Support for Dartmouth Classes

Writing Assistants

Writing Assistants (WAs) are Writing Center Tutors who partner with faculty to support students in a specific course. Under the directon of faculty, WAs enrich instruction by providing support during the drafting and revision of writing or communication projects. Depnding on faculty preferences, WAs may offer asynchronous written feedback, one-on-one meetings, or another kind of support for students. Unlike Teaching Assistants, WAs are not involved in grading. To learn more about the Writing Assistance Program or to request a WA for an upcoming course, visit our WA Program Pages.

Writing Assistants can make your assignments and learning goals more accessible to students; they can help students develop new ideas, critically assess their own work, and make more effective plans for accomplishing complex writing projects. 

Request Class Support

To make a request for an in-class workshop, affiliated tutor, or in-class advertisement, please use this form

To learn more about each form of class support, see below.

Affiliated Tutors

Affiliated Tutors are Writing Center Tutors who partner with faculty teaching the Writing 5 course. Whereas Writing Assistants provide feedback or one-on-one meetings to students under the supervision of faculty teaching First Year Seminars or courses across the College, Affiliated Tutors provide a more limited kind of support for Writing 5 courses. They help students understand and use the Writing Center, and they help to educate the Writing Center staff about the specific goals of individual courses and assignments. If an Affiliated Tutor is assigned to your course, they will: 

  • Visit Writing 5 classes or send a video greeting, recorded especially for your group, explaining RWIT's mission and offer encouragement and information about booking sessions.
  • Study your syllabus and assignments so that they have a deeper understanding of the context of your class; offer to meet with you to briefly discuss those course elements. 
  • Share notes on your assignments and course with the rest of our staff so that, should your students schedule sessions with other tutors, those tutors have easy access to information about your assignments and their objectives.
  • Send your students a reminder later in term to encourage them to make appointments or to send requests for asynchronous feedback.

This partnership makes it more likely that your students will use our services, and helps our entire staff understand the educational environment you are building for your students. Empowered with that knowledge, tutors are better positioned to help your students understand your goals and work effectively.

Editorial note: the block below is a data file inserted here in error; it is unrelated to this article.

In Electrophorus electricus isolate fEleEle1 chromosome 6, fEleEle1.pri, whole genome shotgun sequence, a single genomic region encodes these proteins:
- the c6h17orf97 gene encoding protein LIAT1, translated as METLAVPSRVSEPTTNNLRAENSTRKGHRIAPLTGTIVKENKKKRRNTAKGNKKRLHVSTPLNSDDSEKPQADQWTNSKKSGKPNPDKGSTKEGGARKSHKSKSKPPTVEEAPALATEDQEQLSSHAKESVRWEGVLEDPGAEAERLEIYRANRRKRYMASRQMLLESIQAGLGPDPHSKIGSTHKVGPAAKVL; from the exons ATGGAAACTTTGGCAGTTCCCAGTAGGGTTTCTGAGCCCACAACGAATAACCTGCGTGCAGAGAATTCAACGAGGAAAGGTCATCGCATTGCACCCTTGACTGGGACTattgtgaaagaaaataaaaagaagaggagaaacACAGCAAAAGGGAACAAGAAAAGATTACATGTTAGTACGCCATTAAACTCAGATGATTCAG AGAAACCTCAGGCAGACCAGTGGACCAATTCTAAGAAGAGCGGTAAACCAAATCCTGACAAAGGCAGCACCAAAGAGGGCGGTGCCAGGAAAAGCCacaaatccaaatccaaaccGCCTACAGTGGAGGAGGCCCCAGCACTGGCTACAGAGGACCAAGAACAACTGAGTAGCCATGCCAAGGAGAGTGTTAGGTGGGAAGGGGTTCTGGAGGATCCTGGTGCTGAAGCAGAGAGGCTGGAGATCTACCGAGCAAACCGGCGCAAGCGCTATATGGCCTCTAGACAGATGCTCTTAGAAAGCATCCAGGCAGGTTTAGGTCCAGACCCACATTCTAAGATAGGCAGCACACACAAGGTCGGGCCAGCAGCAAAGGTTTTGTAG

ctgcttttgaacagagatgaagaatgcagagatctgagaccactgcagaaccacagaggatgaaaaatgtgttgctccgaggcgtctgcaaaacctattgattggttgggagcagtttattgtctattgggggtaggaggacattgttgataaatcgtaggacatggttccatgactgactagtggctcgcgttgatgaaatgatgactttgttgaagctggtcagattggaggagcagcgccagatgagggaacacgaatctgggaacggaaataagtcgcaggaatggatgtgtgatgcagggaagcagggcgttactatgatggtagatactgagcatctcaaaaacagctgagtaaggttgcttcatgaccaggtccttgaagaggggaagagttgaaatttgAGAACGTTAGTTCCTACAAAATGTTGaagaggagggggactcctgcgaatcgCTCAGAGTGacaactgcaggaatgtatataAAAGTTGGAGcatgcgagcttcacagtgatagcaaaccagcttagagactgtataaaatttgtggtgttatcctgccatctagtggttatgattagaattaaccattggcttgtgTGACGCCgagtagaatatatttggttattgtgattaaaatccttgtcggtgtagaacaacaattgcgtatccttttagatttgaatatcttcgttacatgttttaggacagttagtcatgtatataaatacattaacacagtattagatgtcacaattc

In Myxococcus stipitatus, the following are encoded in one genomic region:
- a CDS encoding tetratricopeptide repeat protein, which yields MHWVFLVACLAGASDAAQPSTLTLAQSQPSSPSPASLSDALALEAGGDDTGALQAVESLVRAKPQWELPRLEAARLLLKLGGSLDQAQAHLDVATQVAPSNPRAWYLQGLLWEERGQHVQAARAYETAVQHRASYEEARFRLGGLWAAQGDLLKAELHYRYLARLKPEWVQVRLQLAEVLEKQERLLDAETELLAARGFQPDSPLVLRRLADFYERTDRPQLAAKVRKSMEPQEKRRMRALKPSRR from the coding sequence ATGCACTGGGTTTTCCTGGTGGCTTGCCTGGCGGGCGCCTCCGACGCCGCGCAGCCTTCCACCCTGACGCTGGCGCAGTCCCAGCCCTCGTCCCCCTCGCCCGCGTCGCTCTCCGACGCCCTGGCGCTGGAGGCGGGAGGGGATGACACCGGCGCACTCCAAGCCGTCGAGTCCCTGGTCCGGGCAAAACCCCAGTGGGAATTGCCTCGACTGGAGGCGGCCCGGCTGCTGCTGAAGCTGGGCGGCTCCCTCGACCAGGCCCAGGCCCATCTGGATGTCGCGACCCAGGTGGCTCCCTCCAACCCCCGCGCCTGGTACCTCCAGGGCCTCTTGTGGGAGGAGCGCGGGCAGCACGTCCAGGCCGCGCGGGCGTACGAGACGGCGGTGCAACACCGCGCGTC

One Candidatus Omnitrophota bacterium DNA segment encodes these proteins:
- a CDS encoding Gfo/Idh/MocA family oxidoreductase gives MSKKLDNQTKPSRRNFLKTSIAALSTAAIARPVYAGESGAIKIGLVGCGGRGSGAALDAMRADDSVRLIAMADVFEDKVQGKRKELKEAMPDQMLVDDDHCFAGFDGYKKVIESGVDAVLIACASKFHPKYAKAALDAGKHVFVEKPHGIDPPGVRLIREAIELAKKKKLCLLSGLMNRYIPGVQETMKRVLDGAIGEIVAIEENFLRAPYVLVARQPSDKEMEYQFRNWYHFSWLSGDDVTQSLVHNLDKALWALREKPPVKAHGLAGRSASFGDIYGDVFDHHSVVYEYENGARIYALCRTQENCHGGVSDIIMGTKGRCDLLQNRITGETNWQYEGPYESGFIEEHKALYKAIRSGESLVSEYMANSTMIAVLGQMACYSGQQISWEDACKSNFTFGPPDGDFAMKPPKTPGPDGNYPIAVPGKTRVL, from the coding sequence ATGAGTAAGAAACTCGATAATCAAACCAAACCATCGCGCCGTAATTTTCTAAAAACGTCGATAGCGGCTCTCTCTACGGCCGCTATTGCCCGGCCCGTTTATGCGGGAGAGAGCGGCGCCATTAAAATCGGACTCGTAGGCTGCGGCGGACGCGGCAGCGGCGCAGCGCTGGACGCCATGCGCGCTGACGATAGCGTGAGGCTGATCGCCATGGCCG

In-Class Workshops

Through our Education and Outreach Committee, the Writing Center offers in-class workshops focused on foundational concepts in academic writing. Workshops are delivered by undergraduate Writing Center Tutors, and feature a mix of participatory presentation and hands-on exercises. Faculty may request these workshops for any undergraduate course. They are designed with first-year writing audiences in mind, but can be adapted slightly for other curricular settings. Without modification, each workshop takes approximately 45 minutes.

Presentation Descriptions

Crafting a Thesis: Our "Crafting a Thesis" workshop teaches students how to unpack complex assignments that, for example, pose multiple questions or ask the writer to make connections between seemingly disparate ideas. Our workshop identifies three primary pillars of thesis-writing — scope, significance, and stance — and gives students strategies for handling each via interactive discussion of sample prompts and theses. These strategies will help your students prepare to navigate different writing scenarios. This term, we include an option for your students to review their own theses at the end of the workshop.

Writing with Style and Clarity: Based on Joseph William's Style: Lessons in Clarity and Grace, our "Writing with Style and Clarity" workshop covers concision, nominalization, quote integration, flow, and passive vs. active voice. We will help your students identify stumbling blocks in their own writing, understand the problems they cause, and develop strategies to deal with them. This interactive workshop includes hands-on exercises that help students grasp these important concepts by finding and revising stylistic inefficiencies together. Your students will leave the workshop better equipped to revise their writing for style and clarity.

Custom Workshops: If you would like to develop a specific workshop not listed here - for example, a workshop focused on understanding the genre conventions of a particular assignment for a larger course - please contact us at rwit@Dartmouth.edu. 

 

In-Class Advertisements

Dartmouth faculty can invite RWIT Writing Center tutors to visit their classes and deliver a brief (~5 minute) presentation to your students about our services. Tutors will explain what our Center does, help students understand the learning benefits of peer writing centers, and demonstrate how to make an appointment. We can help students manage complex projects, understand your assignments, develop ideas, evaluate the strengths and weaknesses of their compositions, and much more. 

Inviting a tutor to your class is a great way to de-stigmatize help seeking and to foster a culture of collaborative learning in your classroom. We know that students are more likely to make an appointment if their faculty member endorses the practice during class.